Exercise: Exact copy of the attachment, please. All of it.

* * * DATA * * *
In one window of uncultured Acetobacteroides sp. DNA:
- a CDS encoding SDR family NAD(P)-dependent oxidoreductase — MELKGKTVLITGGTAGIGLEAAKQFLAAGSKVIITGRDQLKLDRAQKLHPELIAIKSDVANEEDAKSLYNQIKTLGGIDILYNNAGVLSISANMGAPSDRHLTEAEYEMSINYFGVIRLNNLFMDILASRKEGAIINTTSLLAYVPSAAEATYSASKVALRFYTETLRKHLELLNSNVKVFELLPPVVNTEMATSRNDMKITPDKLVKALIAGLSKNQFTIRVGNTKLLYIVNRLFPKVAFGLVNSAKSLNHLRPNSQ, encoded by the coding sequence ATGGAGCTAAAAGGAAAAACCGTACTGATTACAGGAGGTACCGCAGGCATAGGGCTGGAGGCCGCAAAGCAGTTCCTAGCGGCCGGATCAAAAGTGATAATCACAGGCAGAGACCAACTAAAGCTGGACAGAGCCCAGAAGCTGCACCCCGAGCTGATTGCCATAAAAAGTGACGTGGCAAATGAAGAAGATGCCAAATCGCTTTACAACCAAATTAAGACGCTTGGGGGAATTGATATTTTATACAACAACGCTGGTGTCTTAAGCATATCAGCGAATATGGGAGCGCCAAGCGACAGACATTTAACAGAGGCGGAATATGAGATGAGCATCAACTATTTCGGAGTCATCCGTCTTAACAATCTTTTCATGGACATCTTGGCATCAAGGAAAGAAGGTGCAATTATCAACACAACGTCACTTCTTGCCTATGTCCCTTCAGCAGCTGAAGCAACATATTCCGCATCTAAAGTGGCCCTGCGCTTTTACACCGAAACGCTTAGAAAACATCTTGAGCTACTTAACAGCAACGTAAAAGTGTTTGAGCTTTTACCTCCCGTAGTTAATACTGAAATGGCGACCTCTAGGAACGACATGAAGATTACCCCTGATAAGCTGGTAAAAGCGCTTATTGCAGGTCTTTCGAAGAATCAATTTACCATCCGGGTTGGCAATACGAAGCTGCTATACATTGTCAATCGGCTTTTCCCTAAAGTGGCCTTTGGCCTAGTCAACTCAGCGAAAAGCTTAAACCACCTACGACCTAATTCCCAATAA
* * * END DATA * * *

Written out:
In one window of uncultured Acetobacteroides sp. DNA:
- a CDS encoding SDR family NAD(P)-dependent oxidoreductase — MELKGKTVLITGGTAGIGLEAAKQFLAAGSKVIITGRDQLKLDRAQKLHPELIAIKSDVANEEDAKSLYNQIKTLGGIDILYNNAGVLSISANMGAPSDRHLTEAEYEMSINYFGVIRLNNLFMDILASRKEGAIINTTSLLAYVPSAAEATYSASKVALRFYTETLRKHLELLNSNVKVFELLPPVVNTEMATSRNDMKITPDKLVKALIAGLSKNQFTIRVGNTKLLYIVNRLFPKVAFGLVNSAKSLNHLRPNSQ, encoded by the coding sequence ATGGAGCTAAAAGGAAAAACCGTACTGATTACAGGAGGTACCGCAGGCATAGGGCTGGAGGCCGCAAAGCAGTTCCTAGCGGCCGGATCAAAAGTGATAATCACAGGCAGAGACCAACTAAAGCTGGACAGAGCCCAGAAGCTGCACCCCGAGCTGATTGCCATAAAAAGTGACGTGGCAAATGAAGAAGATGCCAAATCGCTTTACAACCAAATTAAGACGCTTGGGGGAATTGATATTTTATACAACAACGCTGGTGTCTTAAGCATATCAGCGAATATGGGAGCGCCAAGCGACAGACATTTAACAGAGGCGGAATATGAGATGAGCATCAACTATTTCGGAGTCATCCGTCTTAACAATCTTTTCATGGACATCTTGGCATCAAGGAAAGAAGGTGCAATTATCAACACAACGTCACTTCTTGCCTATGTCCCTTCAGCAGCTGAAGCAACATATTCCGCATCTAAAGTGGCCCTGCGCTTTTACACCGAAACGCTTAGAAAACATCTTGAGCTACTTAACAGCAACGTAAAAGTGTTTGAGCTTTTACCTCCCGTAGTTAATACTGAAATGGCGACCTCTAGGAACGACATGAAGATTACCCCTGATAAGCTGGTAAAAGCGCTTATTGCAGGTCTTTCGAAGAATCAATTTACCATCCGGGTTGGCAATACGAAGCTGCTATACATTGTCAATCGGCTTTTCCCTAAAGTGGCCTTTGGCCTAGTCAACTCAGCGAAAAGCTTAAACCACCTACGACCTAATTCCCAATAA